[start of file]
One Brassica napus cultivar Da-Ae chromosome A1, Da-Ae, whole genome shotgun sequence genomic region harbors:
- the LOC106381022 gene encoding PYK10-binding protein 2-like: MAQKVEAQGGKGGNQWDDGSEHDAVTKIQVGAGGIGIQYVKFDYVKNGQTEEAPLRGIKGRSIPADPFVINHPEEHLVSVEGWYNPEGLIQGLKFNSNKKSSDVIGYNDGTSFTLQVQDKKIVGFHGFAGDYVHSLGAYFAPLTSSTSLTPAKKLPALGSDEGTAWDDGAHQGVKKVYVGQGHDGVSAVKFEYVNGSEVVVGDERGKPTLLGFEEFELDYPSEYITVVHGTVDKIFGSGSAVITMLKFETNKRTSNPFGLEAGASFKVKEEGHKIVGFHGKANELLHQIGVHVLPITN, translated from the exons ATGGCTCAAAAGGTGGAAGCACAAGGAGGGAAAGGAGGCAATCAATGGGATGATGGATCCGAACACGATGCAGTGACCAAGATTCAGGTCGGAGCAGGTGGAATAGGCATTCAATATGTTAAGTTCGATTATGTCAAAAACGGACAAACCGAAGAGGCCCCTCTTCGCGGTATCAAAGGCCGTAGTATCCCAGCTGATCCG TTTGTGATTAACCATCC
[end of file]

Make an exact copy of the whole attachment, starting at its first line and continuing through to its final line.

One Brassica napus cultivar Da-Ae chromosome A1, Da-Ae, whole genome shotgun sequence genomic region harbors:
- the LOC106381022 gene encoding PYK10-binding protein 2-like: MAQKVEAQGGKGGNQWDDGSEHDAVTKIQVGAGGIGIQYVKFDYVKNGQTEEAPLRGIKGRSIPADPFVINHPEEHLVSVEGWYNPEGLIQGLKFNSNKKSSDVIGYNDGTSFTLQVQDKKIVGFHGFAGDYVHSLGAYFAPLTSSTSLTPAKKLPALGSDEGTAWDDGAHQGVKKVYVGQGHDGVSAVKFEYVNGSEVVVGDERGKPTLLGFEEFELDYPSEYITVVHGTVDKIFGSGSAVITMLKFETNKRTSNPFGLEAGASFKVKEEGHKIVGFHGKANELLHQIGVHVLPITN, translated from the exons ATGGCTCAAAAGGTGGAAGCACAAGGAGGGAAAGGAGGCAATCAATGGGATGATGGATCCGAACACGATGCAGTGACCAAGATTCAGGTCGGAGCAGGTGGAATAGGCATTCAATATGTTAAGTTCGATTATGTCAAAAACGGACAAACCGAAGAGGCCCCTCTTCGCGGTATCAAAGGCCGTAGTATCCCAGCTGATCCG TTTGTGATTAACCATCC